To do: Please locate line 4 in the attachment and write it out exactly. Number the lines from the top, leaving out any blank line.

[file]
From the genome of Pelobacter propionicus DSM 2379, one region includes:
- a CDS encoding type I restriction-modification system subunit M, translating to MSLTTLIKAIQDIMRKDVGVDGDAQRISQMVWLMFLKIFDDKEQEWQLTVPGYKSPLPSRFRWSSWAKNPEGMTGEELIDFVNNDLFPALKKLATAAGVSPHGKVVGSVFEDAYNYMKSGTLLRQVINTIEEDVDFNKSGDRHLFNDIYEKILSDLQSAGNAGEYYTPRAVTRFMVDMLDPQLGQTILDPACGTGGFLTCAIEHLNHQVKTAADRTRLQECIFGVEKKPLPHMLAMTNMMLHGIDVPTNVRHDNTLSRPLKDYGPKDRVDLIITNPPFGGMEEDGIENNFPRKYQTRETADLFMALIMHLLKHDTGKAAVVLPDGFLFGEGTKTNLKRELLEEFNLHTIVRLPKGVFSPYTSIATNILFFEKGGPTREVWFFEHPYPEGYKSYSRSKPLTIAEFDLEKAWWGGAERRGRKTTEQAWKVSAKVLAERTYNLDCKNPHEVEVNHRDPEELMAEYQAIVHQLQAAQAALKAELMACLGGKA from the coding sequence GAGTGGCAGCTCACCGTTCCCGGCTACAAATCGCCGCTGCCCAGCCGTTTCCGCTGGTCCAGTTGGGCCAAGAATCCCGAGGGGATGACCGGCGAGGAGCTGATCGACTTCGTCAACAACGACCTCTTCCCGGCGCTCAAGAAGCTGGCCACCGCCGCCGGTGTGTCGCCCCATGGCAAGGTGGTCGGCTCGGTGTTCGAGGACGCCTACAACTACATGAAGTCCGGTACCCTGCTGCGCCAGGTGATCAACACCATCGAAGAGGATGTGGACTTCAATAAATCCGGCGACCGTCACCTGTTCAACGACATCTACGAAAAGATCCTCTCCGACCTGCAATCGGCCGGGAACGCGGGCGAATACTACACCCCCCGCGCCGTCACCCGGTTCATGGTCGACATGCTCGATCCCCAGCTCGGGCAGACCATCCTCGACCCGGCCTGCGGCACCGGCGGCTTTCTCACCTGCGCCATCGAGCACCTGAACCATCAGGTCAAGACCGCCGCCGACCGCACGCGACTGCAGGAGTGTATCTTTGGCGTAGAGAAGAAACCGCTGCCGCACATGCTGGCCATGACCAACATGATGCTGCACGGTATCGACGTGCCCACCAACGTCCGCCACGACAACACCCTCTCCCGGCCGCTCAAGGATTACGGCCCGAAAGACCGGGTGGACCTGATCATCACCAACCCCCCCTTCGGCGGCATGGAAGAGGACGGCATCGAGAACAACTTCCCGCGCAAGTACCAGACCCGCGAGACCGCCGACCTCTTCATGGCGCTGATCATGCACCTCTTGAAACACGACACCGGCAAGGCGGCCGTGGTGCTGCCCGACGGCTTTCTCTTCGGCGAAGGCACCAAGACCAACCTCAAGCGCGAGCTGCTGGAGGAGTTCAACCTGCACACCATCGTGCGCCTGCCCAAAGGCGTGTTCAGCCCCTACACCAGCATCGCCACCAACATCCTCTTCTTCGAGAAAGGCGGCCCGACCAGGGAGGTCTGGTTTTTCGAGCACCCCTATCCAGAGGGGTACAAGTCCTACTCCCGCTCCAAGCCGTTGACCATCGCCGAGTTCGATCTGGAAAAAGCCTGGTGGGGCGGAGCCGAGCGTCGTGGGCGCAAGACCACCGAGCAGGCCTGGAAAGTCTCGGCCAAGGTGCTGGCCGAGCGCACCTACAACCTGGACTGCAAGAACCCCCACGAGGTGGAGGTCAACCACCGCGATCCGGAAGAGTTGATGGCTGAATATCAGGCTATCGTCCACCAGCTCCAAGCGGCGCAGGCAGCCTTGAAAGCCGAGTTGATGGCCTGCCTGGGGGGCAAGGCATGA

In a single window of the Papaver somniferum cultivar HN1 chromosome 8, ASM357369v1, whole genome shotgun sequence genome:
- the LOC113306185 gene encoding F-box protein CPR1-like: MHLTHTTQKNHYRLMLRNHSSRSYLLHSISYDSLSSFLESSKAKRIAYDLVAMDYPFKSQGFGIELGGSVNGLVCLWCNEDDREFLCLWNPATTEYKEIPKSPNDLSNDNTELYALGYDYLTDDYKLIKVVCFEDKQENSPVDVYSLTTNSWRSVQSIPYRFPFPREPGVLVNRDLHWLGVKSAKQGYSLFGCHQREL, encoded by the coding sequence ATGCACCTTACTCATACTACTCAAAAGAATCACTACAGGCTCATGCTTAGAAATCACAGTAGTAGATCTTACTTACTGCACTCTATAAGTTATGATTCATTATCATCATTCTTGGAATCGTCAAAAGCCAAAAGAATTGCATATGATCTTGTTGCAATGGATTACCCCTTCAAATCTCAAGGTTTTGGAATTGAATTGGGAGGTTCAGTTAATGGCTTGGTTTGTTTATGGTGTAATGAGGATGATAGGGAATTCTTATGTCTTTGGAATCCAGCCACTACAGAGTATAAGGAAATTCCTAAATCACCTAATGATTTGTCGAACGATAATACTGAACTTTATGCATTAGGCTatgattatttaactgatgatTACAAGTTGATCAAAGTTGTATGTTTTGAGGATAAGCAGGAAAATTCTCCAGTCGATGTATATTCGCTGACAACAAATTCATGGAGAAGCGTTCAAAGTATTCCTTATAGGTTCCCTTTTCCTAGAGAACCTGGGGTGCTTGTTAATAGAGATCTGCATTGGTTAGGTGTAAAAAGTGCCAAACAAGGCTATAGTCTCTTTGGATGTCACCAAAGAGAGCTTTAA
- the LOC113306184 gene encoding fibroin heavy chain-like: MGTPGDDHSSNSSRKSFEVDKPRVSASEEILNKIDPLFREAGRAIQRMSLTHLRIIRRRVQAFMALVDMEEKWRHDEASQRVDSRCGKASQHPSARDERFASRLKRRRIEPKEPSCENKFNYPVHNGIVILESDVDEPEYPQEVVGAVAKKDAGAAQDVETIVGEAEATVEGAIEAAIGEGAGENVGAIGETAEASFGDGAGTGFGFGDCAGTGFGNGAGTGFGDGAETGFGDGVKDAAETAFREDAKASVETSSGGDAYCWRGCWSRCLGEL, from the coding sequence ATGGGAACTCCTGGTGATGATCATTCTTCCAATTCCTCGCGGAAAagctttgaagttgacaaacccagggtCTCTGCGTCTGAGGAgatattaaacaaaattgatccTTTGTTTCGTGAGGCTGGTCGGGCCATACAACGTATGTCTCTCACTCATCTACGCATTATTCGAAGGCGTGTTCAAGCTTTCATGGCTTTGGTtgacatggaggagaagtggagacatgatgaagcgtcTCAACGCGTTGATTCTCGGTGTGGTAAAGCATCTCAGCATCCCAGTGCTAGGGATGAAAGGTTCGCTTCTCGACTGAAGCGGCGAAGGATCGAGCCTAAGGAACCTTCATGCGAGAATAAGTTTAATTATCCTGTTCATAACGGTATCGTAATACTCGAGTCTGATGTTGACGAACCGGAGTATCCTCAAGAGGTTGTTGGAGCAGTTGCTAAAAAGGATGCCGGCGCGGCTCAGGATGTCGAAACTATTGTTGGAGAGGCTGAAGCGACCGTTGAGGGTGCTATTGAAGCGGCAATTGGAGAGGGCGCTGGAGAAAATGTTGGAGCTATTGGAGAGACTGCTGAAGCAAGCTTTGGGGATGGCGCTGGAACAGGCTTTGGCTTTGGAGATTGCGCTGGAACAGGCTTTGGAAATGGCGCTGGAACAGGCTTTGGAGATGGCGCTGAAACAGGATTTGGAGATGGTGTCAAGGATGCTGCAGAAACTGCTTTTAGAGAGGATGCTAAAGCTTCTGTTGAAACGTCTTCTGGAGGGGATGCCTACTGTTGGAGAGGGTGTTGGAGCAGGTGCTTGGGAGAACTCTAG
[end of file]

- the LOC113306185 gene encoding F-box protein CPR1-like: MHLTHTTQKNHYRLMLRNHSSRSYLLHSISYDSLSSFLESSKAKRIAYDLVAMDYPFKSQGFGIELGGSVNGLVCLWCNEDDREFLCLWNPATTEYKEIPKSPNDLSNDNTELYALGYDYLTDDYKLIKVVCFEDKQENSPVDVYSLTTNSWRSVQSIPYRFPFPREPGVLVNRDLHWLGVKSAKQGYSLFGCHQREL, encoded by the coding sequence ATGCACCTTACTCATACTACTCAAAAGAATCACTACAGGCTCATGCTTAGAAATCACAGTAGTAGATCTTACTTACTGCACTCTATAAGTTATGATTCATTATCATCATTCTTGGAATCGTCAAAAGCCAAAAGAATTGCATATGATCTTGTTGCAATGGATTACCCCTTCAAATCTCAAGGTTTTGGAATTGAATTGGGAGGTTCAGTTAATGGCTTGGTTTGTTTATGGTGTAATGAGGATGATAGGGAATTCTTATGTCTTTGGAATCCAGCCACTACAGAGTATAAGGAAATTCCTAAATCACCTAATGATTTGTCGAACGATAATACTGAACTTTATGCATTAGGCTatgattatttaactgatgatTACAAGTTGATCAAAGTTGTATGTTTTGAGGATAAGCAGGAAAATTCTCCAGTCGATGTATATTCGCTGACAACAAATTCATGGAGAAGCGTTCAAAGTATTCCTTATAGGTTCCCTTTTCCTAGAGAACCTGGGGTGCTTGTTAATAGAGATCTGCATTGGTTAGGTGTAAAAAGTGCCAAACAAGGCTATAGTCTCTTTGGATGTCACCAAAGAGAGCTTTAA